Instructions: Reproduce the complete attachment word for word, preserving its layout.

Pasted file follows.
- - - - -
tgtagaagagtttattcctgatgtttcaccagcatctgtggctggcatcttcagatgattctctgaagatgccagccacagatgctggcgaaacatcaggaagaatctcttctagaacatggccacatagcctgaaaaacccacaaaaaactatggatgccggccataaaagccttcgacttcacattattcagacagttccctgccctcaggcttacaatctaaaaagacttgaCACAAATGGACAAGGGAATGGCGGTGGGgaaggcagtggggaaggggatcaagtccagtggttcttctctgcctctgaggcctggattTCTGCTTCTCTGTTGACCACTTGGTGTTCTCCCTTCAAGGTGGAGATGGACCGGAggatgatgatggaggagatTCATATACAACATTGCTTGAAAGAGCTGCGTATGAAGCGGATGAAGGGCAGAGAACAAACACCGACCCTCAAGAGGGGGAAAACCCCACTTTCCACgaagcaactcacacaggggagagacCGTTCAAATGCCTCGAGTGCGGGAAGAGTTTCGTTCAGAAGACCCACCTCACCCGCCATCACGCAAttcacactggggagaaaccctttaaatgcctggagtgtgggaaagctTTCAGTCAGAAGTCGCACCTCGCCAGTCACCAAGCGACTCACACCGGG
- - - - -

tgtagaagagtttattcctgatgtttcaccagcatctgtggctggcatcttcagatgattctctgaagatgccagccacagatgctggcgaaacatcaggaagaatctcttctagaacatggccacatagcctgaaaaacccacaaaaaactatggatgccggccataaaagccttcgacttcacattattcagacagttccctgccctcaggcttacaatctaaaaagacttgaCACAAATGGACAAGGGAATGGCGGTGGGgaaggcagtggggaaggggatcaagtccagtggttcttctctgcctctgaggcctggattTCTGCTTCTCTGTTGACCACTTGGTGTTCTCCCTTCAAGGTGGAGATGGACCGGAggatgatgatggaggagatTCATATACAACATTGCTTGAAAGAGCTGCGTATGAAGCGGATGAAGGGCAGAGAACAAACACCGACCCTCAAGAGGGGGAAAACCCCACTTTCCACgaagcaactcacacaggggagagacCGTTCAAATGCCTCGAGTGCGGGAAGAGTTTCGTTCAGAAGACCCACCTCACCCGCCATCACGCAAttcacactggggagaaaccctttaaatgcctggagtgtgggaaagctTTCAGTCAGAAGTCGCACCTCGCCAGTCACCAAGCGACTCACACCGGG